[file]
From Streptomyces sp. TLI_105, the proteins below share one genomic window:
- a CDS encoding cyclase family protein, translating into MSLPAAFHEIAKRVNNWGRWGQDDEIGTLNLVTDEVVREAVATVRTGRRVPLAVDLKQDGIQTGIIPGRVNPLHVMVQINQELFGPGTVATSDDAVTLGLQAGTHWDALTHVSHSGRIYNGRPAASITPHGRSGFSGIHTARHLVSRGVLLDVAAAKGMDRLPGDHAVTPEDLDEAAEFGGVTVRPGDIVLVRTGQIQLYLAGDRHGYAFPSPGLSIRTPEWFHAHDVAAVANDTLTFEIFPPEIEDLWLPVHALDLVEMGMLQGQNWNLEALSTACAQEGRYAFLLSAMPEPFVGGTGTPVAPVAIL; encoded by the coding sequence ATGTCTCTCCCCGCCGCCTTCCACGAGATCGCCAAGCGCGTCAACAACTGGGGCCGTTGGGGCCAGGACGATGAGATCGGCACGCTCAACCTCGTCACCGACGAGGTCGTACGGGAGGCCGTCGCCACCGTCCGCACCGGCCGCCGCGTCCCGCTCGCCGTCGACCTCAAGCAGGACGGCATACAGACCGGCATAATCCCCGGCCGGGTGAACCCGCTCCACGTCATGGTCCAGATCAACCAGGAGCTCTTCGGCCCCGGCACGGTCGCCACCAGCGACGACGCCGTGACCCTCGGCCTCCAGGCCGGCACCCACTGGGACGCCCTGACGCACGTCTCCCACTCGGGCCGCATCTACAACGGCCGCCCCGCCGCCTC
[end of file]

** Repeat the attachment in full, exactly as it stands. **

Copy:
From Streptomyces sp. TLI_105, the proteins below share one genomic window:
- a CDS encoding cyclase family protein, translating into MSLPAAFHEIAKRVNNWGRWGQDDEIGTLNLVTDEVVREAVATVRTGRRVPLAVDLKQDGIQTGIIPGRVNPLHVMVQINQELFGPGTVATSDDAVTLGLQAGTHWDALTHVSHSGRIYNGRPAASITPHGRSGFSGIHTARHLVSRGVLLDVAAAKGMDRLPGDHAVTPEDLDEAAEFGGVTVRPGDIVLVRTGQIQLYLAGDRHGYAFPSPGLSIRTPEWFHAHDVAAVANDTLTFEIFPPEIEDLWLPVHALDLVEMGMLQGQNWNLEALSTACAQEGRYAFLLSAMPEPFVGGTGTPVAPVAIL; encoded by the coding sequence ATGTCTCTCCCCGCCGCCTTCCACGAGATCGCCAAGCGCGTCAACAACTGGGGCCGTTGGGGCCAGGACGATGAGATCGGCACGCTCAACCTCGTCACCGACGAGGTCGTACGGGAGGCCGTCGCCACCGTCCGCACCGGCCGCCGCGTCCCGCTCGCCGTCGACCTCAAGCAGGACGGCATACAGACCGGCATAATCCCCGGCCGGGTGAACCCGCTCCACGTCATGGTCCAGATCAACCAGGAGCTCTTCGGCCCCGGCACGGTCGCCACCAGCGACGACGCCGTGACCCTCGGCCTCCAGGCCGGCACCCACTGGGACGCCCTGACGCACGTCTCCCACTCGGGCCGCATCTACAACGGCCGCCCCGCCGCCTC